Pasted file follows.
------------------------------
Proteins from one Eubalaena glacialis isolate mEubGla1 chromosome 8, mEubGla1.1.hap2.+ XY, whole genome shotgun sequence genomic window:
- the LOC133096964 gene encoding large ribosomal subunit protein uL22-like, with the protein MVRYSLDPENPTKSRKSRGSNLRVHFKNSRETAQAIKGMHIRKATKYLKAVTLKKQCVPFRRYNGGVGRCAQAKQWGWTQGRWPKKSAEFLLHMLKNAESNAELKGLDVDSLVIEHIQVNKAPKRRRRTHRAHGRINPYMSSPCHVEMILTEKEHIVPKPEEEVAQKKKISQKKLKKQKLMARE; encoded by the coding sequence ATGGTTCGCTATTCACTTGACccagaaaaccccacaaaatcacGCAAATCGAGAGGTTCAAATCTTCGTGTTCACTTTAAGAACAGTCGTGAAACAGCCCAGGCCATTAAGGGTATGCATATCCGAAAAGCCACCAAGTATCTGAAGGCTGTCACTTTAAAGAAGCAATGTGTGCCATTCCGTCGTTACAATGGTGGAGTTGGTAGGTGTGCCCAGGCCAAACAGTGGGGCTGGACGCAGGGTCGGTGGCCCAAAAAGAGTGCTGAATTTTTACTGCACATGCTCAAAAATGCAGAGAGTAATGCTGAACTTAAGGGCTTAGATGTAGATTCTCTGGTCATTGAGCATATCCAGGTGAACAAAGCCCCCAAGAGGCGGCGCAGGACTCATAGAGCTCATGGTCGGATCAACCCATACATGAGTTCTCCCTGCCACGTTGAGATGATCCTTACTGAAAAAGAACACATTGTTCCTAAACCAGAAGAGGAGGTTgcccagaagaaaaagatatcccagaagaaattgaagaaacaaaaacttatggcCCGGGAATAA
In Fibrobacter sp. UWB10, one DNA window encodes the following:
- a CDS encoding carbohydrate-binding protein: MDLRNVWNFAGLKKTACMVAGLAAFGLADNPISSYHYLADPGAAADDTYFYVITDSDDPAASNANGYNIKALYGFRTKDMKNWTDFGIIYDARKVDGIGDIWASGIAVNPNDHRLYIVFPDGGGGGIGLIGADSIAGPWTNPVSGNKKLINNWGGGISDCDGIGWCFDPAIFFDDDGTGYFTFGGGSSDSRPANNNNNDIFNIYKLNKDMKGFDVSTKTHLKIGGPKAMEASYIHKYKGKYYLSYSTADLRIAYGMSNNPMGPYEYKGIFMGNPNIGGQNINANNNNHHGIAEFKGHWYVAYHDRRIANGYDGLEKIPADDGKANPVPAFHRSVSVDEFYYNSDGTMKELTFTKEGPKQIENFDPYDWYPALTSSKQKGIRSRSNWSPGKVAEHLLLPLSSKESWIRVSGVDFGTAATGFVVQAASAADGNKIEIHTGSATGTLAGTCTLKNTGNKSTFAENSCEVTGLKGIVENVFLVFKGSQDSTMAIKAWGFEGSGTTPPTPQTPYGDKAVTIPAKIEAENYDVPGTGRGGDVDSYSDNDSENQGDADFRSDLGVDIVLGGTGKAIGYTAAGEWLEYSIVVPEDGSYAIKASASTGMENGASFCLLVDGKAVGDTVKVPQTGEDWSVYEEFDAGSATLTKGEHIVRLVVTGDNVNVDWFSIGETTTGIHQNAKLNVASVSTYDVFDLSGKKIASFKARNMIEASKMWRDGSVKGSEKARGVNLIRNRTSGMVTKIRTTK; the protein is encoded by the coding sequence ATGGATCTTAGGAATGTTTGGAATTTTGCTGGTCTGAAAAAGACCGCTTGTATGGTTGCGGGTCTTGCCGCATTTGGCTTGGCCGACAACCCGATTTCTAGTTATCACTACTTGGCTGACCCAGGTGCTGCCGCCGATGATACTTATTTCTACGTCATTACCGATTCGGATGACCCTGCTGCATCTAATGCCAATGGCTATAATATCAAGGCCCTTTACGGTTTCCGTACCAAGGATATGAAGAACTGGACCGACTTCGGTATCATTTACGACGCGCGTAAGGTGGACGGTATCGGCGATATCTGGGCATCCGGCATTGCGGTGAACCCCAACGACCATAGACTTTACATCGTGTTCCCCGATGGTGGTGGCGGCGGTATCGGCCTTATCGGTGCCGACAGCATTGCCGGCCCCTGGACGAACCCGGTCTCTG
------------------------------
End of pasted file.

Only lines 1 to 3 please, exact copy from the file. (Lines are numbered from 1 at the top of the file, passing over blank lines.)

Proteins from one Eubalaena glacialis isolate mEubGla1 chromosome 8, mEubGla1.1.hap2.+ XY, whole genome shotgun sequence genomic window:
- the LOC133096964 gene encoding large ribosomal subunit protein uL22-like, with the protein MVRYSLDPENPTKSRKSRGSNLRVHFKNSRETAQAIKGMHIRKATKYLKAVTLKKQCVPFRRYNGGVGRCAQAKQWGWTQGRWPKKSAEFLLHMLKNAESNAELKGLDVDSLVIEHIQVNKAPKRRRRTHRAHGRINPYMSSPCHVEMILTEKEHIVPKPEEEVAQKKKISQKKLKKQKLMARE; encoded by the coding sequence ATGGTTCGCTATTCACTTGACccagaaaaccccacaaaatcacGCAAATCGAGAGGTTCAAATCTTCGTGTTCACTTTAAGAACAGTCGTGAAACAGCCCAGGCCATTAAGGGTATGCATATCCGAAAAGCCACCAAGTATCTGAAGGCTGTCACTTTAAAGAAGCAATGTGTGCCATTCCGTCGTTACAATGGTGGAGTTGGTAGGTGTGCCCAGGCCAAACAGTGGGGCTGGACGCAGGGTCGGTGGCCCAAAAAGAGTGCTGAATTTTTACTGCACATGCTCAAAAATGCAGAGAGTAATGCTGAACTTAAGGGCTTAGATGTAGATTCTCTGGTCATTGAGCATATCCAGGTGAACAAAGCCCCCAAGAGGCGGCGCAGGACTCATAGAGCTCATGGTCGGATCAACCCATACATGAGTTCTCCCTGCCACGTTGAGATGATCCTTACTGAAAAAGAACACATTGTTCCTAAACCAGAAGAGGAGGTTgcccagaagaaaaagatatcccagaagaaattgaagaaacaaaaacttatggcCCGGGAATAA
In Fibrobacter sp. UWB10, one DNA window encodes the following: